Sources among Third World contracting parties to the GATT said in Geneva that not only had the post remained vacant, with the UN Secretary-General somewhat adamant on the level and ranking of the post, but that he had also sought to abolish one more post, that of a deputy at the ITC. An institution whose head would need to be constantly travelling to raise funds and other extra- budgetary contributions would have been left without a senior administrative head too at the headquarters, one Third World source said.
Some of the G77 sources in Geneva noted in this connection that there was not even some consistency in the budget-cutting exercise, in that a post of Assistant Secretary-General had been created at the Geneva Centre for Human Rights division, while the ITC head had several divisions under him. The sources also said that according to their information, an ASG post was also being created or had been at the Office of Public Information in New York.
Jaramillo told the Fifth Committee in New York that the G77 comments on the Secretary-General's reorganization proposals, had been prepared as a result of a detailed study by the G77 who considered that "the complete and efficient implementation of programmes agreed on by the General Assembly must be the criterion for examining the proposals of the Secretary-General to reform the Secretariat in the economic and social sectors."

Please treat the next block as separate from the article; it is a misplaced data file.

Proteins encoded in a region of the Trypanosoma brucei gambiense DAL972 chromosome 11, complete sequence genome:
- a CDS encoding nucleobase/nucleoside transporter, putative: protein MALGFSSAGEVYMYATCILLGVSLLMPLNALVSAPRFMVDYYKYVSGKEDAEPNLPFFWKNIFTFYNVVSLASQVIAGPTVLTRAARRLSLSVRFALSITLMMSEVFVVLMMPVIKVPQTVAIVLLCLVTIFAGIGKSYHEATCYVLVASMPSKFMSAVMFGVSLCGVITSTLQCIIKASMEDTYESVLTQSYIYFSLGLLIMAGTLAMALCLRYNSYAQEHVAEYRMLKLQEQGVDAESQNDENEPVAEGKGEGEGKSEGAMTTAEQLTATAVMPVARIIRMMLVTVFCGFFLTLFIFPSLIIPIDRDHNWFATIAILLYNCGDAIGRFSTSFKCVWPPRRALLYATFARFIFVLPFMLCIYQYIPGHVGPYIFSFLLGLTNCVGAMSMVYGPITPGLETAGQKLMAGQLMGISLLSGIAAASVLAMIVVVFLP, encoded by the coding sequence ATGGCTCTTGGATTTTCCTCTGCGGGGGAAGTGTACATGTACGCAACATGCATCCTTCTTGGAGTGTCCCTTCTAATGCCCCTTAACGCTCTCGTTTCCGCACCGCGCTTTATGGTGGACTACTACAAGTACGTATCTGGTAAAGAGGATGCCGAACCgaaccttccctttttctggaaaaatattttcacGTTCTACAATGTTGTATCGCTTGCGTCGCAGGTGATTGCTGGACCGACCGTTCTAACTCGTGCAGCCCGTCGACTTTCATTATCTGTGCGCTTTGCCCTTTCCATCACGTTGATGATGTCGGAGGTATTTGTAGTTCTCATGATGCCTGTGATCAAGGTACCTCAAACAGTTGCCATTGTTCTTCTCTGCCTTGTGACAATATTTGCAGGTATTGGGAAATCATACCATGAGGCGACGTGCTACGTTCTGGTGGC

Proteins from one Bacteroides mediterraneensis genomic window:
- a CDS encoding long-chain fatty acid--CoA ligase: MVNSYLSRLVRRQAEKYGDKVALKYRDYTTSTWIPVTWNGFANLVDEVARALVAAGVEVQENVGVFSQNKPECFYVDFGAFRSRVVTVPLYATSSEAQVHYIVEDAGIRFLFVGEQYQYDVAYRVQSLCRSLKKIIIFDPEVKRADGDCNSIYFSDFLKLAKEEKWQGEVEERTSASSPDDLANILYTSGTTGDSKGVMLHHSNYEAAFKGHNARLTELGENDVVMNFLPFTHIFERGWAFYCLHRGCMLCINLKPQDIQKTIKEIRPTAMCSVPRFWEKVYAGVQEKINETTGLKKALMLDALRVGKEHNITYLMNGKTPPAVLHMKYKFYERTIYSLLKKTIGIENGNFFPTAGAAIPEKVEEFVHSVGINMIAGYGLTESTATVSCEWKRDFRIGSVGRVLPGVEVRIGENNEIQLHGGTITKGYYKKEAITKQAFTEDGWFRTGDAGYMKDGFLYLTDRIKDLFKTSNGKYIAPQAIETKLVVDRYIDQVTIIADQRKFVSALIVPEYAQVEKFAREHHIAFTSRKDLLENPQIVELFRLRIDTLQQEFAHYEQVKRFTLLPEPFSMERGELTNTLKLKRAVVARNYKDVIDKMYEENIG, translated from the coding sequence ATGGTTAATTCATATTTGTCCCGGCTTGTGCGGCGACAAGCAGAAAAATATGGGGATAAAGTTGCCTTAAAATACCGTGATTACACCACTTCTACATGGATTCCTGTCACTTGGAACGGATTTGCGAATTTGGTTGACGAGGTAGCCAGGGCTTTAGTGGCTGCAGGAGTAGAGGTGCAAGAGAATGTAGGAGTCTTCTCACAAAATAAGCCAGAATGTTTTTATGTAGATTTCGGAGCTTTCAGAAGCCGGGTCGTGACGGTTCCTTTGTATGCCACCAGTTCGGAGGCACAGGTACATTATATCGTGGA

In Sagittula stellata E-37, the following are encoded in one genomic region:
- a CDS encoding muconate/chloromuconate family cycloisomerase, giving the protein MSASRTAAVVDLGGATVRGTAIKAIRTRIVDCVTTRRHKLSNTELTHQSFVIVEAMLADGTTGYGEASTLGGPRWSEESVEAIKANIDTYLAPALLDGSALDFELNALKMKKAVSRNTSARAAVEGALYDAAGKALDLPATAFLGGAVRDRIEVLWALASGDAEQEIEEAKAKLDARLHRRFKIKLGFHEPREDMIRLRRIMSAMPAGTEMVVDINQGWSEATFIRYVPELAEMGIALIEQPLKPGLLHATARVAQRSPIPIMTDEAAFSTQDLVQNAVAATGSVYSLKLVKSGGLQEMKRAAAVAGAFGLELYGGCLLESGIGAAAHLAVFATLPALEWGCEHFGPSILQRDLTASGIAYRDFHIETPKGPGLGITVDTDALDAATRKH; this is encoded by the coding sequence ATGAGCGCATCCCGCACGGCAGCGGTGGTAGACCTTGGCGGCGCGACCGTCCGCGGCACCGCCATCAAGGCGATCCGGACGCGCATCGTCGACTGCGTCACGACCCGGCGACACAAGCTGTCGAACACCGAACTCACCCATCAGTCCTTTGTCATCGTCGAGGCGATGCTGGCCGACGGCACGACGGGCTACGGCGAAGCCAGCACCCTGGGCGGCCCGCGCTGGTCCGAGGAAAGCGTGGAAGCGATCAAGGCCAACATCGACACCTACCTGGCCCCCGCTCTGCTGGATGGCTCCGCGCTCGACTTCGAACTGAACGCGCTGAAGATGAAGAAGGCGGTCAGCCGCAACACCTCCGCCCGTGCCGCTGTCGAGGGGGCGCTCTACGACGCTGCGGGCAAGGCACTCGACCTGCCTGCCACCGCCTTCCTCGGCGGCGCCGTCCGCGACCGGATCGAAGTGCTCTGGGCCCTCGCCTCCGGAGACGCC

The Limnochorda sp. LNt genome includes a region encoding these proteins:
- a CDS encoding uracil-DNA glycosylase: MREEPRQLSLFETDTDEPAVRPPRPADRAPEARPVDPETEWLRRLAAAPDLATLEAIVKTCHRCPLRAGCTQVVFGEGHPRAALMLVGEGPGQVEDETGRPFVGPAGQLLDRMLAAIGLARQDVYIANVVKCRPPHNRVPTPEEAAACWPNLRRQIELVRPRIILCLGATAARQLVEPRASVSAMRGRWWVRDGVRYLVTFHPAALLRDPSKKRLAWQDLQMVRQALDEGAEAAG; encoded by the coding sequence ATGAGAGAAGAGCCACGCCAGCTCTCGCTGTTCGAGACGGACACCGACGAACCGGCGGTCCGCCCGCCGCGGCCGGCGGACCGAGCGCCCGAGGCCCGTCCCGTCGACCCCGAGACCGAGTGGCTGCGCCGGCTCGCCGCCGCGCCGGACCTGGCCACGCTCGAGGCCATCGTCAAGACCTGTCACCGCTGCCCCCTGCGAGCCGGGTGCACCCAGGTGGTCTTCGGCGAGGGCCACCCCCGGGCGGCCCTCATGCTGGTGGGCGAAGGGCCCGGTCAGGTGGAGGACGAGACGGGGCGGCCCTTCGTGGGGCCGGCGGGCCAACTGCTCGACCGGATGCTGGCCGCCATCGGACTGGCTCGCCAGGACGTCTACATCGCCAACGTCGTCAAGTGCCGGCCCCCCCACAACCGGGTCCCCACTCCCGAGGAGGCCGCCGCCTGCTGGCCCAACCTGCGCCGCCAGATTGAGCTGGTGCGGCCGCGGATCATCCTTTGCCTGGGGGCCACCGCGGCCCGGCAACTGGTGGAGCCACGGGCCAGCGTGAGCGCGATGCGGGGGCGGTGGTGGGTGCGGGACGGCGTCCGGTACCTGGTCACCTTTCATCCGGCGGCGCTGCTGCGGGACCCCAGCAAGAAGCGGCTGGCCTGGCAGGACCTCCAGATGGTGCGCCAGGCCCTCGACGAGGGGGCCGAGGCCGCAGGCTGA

The resolution of the UN General Assembly (46/232) whereby the Assembly had confirmed that the reform must respect the programme mandates constituted an obligatory legal reference. Among these the medium term plan and the International Strategy for the Fourth Development Decade were of "paramount importance". The reform should also be consistent with the Assembly's decisions on the revitalization of the intergovernmental machinery in the social and economic spheres, recently reflected in resolutions 45/284 and 46/235, the G77 Chair added.
"The Group of 77 deems it necessary, within the context of the assessment of the Secretariat's reform, to maintain the programmatic mandates and priorities agreed to by the General Assembly unaltered. Respect for the programme mandates implies, inter alia, the need to guarantee the provision of substantive support to the intergovernmental machinery and the strengthening of technical cooperation."
Within this "binding framework", Jaramillo said, the G77 found "various constructive elements" in the Secretary-General's proposals that would allow strengthening of those units of the secretariat responsible for economic and social fields, "given a division of labour which is more specialized and clearer than that applied last year under the unified direction of the Department of Economic and Social Development.".